Formulation of Pasta Noodles Made with Peanut Flour

Authors: Brandy M. Howard , Yen-Con Hung

  • Formulation of Pasta Noodles Made with Peanut Flour


    Formulation of Pasta Noodles Made with Peanut Flour

    Authors: ,


Peanut pasta was created by replacing a portion of the durum wheat flour with peanut flour in a basic pasta formulation. Pasta noodles were made using cold extrusion and forced-air oven drying. An improved formulation and approximate ranges for ingredients were determined through a series of functionality tests.

Appropriate water percentage in the dough was found to be 40% for good handling characteristics. A hydrocolloid stabilizer, λ-carrageenan, was useful at levels between 1.5 and 2.9% to enhance dough binding properties and allow the use of peanut flour in greater proportions. The maximum acceptable level for peanut flour replacing durum wheat flour was found to be 50%. Drying pasta to 8% moisture at different temperatures allowed direct comparison of drying temperature effect. Mechanical properties of dried peanut pasta improved with increasing levels of λ-carrageenan in the formula. Peanut pasta containing λ-carrageenan between 2.5 and 2.9% produced the best tensile strength. Pasta color lightness decreased with increasing drying temperature, as well as with increasing levels of peanut flour. An informal sensory evaluation of these products suggested that peanut pasta might be acceptable to consumers and has potential in health food and Asian food markets.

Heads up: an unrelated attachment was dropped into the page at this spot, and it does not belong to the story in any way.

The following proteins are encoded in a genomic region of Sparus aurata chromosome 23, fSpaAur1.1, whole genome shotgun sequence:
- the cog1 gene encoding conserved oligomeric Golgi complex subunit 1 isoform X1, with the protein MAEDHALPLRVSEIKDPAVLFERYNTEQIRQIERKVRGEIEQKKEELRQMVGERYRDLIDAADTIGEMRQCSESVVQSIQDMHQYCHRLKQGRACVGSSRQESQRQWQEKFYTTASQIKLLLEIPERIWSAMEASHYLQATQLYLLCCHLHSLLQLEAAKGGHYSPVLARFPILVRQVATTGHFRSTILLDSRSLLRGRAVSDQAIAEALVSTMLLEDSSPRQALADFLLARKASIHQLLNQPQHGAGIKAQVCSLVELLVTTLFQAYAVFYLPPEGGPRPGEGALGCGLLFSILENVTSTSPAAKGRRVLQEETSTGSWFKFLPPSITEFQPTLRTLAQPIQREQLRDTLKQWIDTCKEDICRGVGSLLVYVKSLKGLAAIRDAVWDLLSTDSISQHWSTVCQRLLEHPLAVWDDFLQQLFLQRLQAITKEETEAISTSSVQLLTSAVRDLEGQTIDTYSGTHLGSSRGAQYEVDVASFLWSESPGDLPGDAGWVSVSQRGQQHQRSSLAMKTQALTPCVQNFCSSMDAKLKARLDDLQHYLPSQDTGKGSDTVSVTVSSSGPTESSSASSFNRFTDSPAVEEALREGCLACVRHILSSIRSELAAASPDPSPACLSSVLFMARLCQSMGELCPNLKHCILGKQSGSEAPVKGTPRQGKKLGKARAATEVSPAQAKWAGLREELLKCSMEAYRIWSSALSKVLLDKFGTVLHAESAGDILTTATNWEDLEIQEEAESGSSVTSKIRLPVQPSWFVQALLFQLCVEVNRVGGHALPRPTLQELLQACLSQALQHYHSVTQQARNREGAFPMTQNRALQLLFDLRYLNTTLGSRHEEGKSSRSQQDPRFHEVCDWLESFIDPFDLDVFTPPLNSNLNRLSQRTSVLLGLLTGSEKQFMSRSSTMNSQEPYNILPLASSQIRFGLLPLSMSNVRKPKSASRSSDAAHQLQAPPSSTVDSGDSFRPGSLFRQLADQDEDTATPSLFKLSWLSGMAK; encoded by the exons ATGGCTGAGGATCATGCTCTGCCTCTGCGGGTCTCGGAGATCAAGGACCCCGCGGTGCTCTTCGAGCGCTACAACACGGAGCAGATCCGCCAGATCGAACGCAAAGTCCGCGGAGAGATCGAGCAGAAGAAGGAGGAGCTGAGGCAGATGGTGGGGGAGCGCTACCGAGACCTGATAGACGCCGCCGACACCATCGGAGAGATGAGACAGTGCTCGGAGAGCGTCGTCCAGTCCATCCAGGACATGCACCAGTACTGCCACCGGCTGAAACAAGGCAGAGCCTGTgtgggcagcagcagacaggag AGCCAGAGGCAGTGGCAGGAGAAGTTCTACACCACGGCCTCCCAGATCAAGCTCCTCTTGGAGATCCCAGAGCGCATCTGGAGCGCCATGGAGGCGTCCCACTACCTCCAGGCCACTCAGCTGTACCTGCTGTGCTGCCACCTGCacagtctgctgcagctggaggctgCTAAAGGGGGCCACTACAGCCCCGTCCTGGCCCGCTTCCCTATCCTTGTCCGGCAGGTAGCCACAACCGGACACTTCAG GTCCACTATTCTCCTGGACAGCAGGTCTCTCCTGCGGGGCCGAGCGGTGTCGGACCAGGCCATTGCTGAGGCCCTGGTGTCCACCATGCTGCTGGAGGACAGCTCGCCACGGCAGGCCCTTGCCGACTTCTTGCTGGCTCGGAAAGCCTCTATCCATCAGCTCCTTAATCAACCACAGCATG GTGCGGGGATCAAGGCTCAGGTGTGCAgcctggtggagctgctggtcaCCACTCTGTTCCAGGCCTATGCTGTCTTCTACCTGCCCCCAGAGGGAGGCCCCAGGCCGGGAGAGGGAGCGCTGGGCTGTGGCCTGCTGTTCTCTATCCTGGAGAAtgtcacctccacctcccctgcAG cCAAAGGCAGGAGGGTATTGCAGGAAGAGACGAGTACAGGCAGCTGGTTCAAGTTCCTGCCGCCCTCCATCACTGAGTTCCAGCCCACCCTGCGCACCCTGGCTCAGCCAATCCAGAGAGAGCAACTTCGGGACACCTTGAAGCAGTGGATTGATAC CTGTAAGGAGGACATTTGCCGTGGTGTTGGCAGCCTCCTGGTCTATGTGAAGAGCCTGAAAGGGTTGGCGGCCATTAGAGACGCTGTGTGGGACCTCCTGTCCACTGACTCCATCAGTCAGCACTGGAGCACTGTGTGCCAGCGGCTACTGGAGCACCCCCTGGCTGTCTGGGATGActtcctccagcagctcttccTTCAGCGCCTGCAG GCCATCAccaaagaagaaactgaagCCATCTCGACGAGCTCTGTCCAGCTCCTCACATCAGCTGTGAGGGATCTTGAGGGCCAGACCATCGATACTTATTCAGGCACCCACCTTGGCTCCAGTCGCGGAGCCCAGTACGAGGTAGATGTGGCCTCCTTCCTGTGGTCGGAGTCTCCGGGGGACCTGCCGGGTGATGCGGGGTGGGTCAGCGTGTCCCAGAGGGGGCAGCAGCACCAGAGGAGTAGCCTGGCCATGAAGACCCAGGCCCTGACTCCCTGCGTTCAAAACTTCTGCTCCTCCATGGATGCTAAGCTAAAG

Keywords: peanut, pasta, λ-carrageenan

How to Cite:

Howard, B. & Hung, Y., (2010) “Formulation of Pasta Noodles Made with Peanut Flour”, Peanut Science 37(2), p.95-99. doi:



Published on
01 Jul 2010
Peer Reviewed